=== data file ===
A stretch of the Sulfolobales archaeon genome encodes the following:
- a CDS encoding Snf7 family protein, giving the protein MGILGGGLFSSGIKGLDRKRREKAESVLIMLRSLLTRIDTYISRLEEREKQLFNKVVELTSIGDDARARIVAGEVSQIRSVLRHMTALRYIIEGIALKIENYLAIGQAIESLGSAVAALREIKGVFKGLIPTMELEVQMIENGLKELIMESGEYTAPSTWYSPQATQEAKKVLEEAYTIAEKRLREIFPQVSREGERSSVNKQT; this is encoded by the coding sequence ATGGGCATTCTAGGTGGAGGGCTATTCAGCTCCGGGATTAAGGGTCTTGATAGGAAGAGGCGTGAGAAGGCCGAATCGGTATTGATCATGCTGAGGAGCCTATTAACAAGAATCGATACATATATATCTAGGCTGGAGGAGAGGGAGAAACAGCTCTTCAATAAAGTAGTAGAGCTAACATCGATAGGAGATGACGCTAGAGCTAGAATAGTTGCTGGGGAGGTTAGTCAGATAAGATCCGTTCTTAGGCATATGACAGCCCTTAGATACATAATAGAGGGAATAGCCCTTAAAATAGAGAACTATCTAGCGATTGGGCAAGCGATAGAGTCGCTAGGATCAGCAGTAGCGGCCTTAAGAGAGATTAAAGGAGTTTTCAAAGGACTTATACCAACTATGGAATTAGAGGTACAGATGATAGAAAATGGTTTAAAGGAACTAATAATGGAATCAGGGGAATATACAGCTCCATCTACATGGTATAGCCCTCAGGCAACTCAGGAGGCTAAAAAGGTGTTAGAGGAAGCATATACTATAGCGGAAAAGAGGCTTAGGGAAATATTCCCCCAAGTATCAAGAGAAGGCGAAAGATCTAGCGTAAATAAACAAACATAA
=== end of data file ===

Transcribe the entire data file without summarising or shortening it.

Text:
A stretch of the Sulfolobales archaeon genome encodes the following:
- a CDS encoding Snf7 family protein, giving the protein MGILGGGLFSSGIKGLDRKRREKAESVLIMLRSLLTRIDTYISRLEEREKQLFNKVVELTSIGDDARARIVAGEVSQIRSVLRHMTALRYIIEGIALKIENYLAIGQAIESLGSAVAALREIKGVFKGLIPTMELEVQMIENGLKELIMESGEYTAPSTWYSPQATQEAKKVLEEAYTIAEKRLREIFPQVSREGERSSVNKQT; this is encoded by the coding sequence ATGGGCATTCTAGGTGGAGGGCTATTCAGCTCCGGGATTAAGGGTCTTGATAGGAAGAGGCGTGAGAAGGCCGAATCGGTATTGATCATGCTGAGGAGCCTATTAACAAGAATCGATACATATATATCTAGGCTGGAGGAGAGGGAGAAACAGCTCTTCAATAAAGTAGTAGAGCTAACATCGATAGGAGATGACGCTAGAGCTAGAATAGTTGCTGGGGAGGTTAGTCAGATAAGATCCGTTCTTAGGCATATGACAGCCCTTAGATACATAATAGAGGGAATAGCCCTTAAAATAGAGAACTATCTAGCGATTGGGCAAGCGATAGAGTCGCTAGGATCAGCAGTAGCGGCCTTAAGAGAGATTAAAGGAGTTTTCAAAGGACTTATACCAACTATGGAATTAGAGGTACAGATGATAGAAAATGGTTTAAAGGAACTAATAATGGAATCAGGGGAATATACAGCTCCATCTACATGGTATAGCCCTCAGGCAACTCAGGAGGCTAAAAAGGTGTTAGAGGAAGCATATACTATAGCGGAAAAGAGGCTTAGGGAAATATTCCCCCAAGTATCAAGAGAAGGCGAAAGATCTAGCGTAAATAAACAAACATAA